Saturday, 10 March 2012

Texture, London

I have just re-discovered some notes scribbled on the train back from London in 2011 of a meal at Texture in London.  So apologies for the brevity, but as this was a very enjoyable meal, I thought it still worthing posting a report here.

Aggi Sverrisson was born in Iceland, where he worked until he moved to England to join Gordon Ramsay's Petrus in 2001, where he was briefly a chef de partie under Marcus Wareing, before moving to Luxembourg in the same year. He didn't stop there long either, as he was back in England in 2002, working at Raymond Blanc's Le Manoir aux Quat' Saisons.  Having risen to head chef at Le Manoir, he and Xavier Rousset, Le Manoir's sommelier, left to set up Texture on Portman Street, just off London's Oxford Street. (It's actually within and shares some facilities with the Mostyn Hotel - handy to know if your cab driver looks blankly at you: they just don't seem to keep up with the London restaurant scene these days...)

You climb a few steps from the street and enter a remarkably high-ceilinged room, with a large bar-cum-room divider separating the front champagne bar from the dining room proper.  Right at the back the kitchen is semi-open to the restaurant.  Although it's certainly a very grand dining room, I found it rather cold in atmosphere, something certainly not helped by the huge divider that is the bar, that saps the light out of the room.  For that reason, I'm afraid there are no photographs of the dishes.

I went in just after 2pm on chance, and they were happy to accommodate me, and (to my surprise) even happy for me to order one of the tasting menus.

The meal started with various crisp things (including fish skin) with a yoghurt and barley dip. The dip seemed odd at first - completely novel - but really grew on me, until I decided it was absolutely delicious. Still odd, but delicious.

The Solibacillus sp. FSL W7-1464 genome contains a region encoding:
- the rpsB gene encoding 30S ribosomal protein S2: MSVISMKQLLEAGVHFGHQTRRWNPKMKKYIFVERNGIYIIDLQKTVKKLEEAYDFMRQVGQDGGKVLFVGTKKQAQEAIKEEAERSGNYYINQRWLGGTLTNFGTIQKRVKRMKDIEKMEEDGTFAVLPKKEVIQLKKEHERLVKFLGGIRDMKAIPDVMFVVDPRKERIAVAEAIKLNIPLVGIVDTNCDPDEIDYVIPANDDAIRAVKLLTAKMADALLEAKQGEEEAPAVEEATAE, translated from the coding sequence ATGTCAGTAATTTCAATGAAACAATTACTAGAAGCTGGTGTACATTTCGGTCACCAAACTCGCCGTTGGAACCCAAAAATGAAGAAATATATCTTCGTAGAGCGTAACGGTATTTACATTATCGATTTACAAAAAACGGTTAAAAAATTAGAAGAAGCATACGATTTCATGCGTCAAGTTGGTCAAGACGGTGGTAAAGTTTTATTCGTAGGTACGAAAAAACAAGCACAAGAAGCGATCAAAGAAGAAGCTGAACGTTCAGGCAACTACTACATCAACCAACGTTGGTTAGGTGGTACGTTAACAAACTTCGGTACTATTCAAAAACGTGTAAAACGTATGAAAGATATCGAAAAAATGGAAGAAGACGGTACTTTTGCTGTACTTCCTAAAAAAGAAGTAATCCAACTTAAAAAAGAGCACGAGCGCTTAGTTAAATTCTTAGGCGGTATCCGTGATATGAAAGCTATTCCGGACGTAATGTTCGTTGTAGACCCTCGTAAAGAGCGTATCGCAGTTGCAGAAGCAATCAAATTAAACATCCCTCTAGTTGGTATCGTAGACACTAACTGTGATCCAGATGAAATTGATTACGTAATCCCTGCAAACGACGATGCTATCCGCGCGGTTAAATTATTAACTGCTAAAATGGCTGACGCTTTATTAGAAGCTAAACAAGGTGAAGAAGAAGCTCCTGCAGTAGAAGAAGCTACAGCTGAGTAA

Bread was very good, with the butter served on pebbles (reminding me of L'Enclume).

The first dish was a mix of prawns (Icelandic of course), tomato snow, gazpacho and sun dried tomato. The star was the prawns, with the other ingredients really not managing to be more than bit part players.

Gravadlax came next. A generous chunk of salmon, which I thought gave a much better balance than the more usual slices. Though the salmon was quite soft-textured: I expected something firmer.  The gravadlax was served with a variety of liquids, purées and an ice (including a very poised horseradish cream), which once the "snow" had started to melt, all rather flowed together into one pool, losing the integrity of the individual flavours.

The next course was roasted langoustine: a single, huge, perfect langoustine. The best ever langoustine I've had.  It was served on a bed of quinoia, with a vegetable nage, baby daikon and some (I think) sea greenery.  A good blend of sweet and earthy. An outstanding dish.